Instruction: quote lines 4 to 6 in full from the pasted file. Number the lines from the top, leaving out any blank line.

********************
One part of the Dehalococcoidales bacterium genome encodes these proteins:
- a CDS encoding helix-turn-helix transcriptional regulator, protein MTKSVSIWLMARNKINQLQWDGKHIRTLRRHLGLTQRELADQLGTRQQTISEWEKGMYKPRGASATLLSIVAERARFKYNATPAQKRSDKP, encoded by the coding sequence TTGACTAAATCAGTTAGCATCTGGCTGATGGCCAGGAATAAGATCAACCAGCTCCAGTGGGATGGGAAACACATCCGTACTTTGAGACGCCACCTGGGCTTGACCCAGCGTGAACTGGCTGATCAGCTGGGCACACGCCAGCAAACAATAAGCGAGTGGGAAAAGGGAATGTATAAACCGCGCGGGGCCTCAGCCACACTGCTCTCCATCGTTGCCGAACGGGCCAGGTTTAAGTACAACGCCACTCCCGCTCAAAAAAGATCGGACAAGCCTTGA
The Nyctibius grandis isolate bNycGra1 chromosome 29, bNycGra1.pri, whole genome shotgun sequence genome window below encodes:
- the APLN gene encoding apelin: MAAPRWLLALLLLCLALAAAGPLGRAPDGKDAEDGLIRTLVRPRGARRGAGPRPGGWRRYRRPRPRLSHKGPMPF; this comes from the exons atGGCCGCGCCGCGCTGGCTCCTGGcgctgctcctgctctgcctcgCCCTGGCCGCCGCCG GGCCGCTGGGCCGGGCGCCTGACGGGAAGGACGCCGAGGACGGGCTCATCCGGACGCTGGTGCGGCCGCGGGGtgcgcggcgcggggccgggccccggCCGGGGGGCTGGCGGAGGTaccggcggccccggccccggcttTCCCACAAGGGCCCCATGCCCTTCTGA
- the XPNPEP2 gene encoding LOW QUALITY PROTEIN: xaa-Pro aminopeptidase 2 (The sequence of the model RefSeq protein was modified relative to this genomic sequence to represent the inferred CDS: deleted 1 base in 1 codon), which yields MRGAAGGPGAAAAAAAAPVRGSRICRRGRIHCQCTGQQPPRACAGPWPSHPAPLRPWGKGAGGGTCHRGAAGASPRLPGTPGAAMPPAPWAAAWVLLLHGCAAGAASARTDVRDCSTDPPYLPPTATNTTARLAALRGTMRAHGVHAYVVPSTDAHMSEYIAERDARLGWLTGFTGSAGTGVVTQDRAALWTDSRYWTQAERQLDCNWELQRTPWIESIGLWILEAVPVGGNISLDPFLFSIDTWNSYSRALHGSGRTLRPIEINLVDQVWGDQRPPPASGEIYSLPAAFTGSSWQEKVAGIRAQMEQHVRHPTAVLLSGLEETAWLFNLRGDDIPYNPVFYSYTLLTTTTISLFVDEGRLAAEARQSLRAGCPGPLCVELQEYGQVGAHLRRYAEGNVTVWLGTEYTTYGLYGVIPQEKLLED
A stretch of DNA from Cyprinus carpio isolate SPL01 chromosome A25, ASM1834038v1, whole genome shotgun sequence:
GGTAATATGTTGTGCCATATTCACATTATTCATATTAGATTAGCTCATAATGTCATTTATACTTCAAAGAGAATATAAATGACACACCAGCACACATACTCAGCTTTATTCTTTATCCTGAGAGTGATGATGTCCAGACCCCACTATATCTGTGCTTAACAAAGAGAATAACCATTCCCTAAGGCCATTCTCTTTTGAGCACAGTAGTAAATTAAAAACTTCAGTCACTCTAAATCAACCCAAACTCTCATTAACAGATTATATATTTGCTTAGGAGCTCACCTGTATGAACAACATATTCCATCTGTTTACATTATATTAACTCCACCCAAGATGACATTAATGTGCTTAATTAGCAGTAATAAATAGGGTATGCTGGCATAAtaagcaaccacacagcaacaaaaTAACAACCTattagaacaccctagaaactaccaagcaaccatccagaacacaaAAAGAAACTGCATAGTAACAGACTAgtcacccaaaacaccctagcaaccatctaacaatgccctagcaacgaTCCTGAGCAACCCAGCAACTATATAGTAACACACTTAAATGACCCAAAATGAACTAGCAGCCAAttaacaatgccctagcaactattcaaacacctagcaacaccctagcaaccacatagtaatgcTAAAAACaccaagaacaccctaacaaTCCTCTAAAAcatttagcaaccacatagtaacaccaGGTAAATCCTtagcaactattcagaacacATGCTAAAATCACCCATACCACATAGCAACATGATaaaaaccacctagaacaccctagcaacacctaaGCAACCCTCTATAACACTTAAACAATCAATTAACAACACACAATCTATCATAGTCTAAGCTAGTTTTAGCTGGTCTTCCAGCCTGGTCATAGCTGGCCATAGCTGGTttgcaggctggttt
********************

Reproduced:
- the APLN gene encoding apelin: MAAPRWLLALLLLCLALAAAGPLGRAPDGKDAEDGLIRTLVRPRGARRGAGPRPGGWRRYRRPRPRLSHKGPMPF; this comes from the exons atGGCCGCGCCGCGCTGGCTCCTGGcgctgctcctgctctgcctcgCCCTGGCCGCCGCCG GGCCGCTGGGCCGGGCGCCTGACGGGAAGGACGCCGAGGACGGGCTCATCCGGACGCTGGTGCGGCCGCGGGGtgcgcggcgcggggccgggccccggCCGGGGGGCTGGCGGAGGTaccggcggccccggccccggcttTCCCACAAGGGCCCCATGCCCTTCTGA
- the XPNPEP2 gene encoding LOW QUALITY PROTEIN: xaa-Pro aminopeptidase 2 (The sequence of the model RefSeq protein was modified relative to this genomic sequence to represent the inferred CDS: deleted 1 base in 1 codon), which yields MRGAAGGPGAAAAAAAAPVRGSRICRRGRIHCQCTGQQPPRACAGPWPSHPAPLRPWGKGAGGGTCHRGAAGASPRLPGTPGAAMPPAPWAAAWVLLLHGCAAGAASARTDVRDCSTDPPYLPPTATNTTARLAALRGTMRAHGVHAYVVPSTDAHMSEYIAERDARLGWLTGFTGSAGTGVVTQDRAALWTDSRYWTQAERQLDCNWELQRTPWIESIGLWILEAVPVGGNISLDPFLFSIDTWNSYSRALHGSGRTLRPIEINLVDQVWGDQRPPPASGEIYSLPAAFTGSSWQEKVAGIRAQMEQHVRHPTAVLLSGLEETAWLFNLRGDDIPYNPVFYSYTLLTTTTISLFVDEGRLAAEARQSLRAGCPGPLCVELQEYGQVGAHLRRYAEGNVTVWLGTEYTTYGLYGVIPQEKLLED
A stretch of DNA from Cyprinus carpio isolate SPL01 chromosome A25, ASM1834038v1, whole genome shotgun sequence: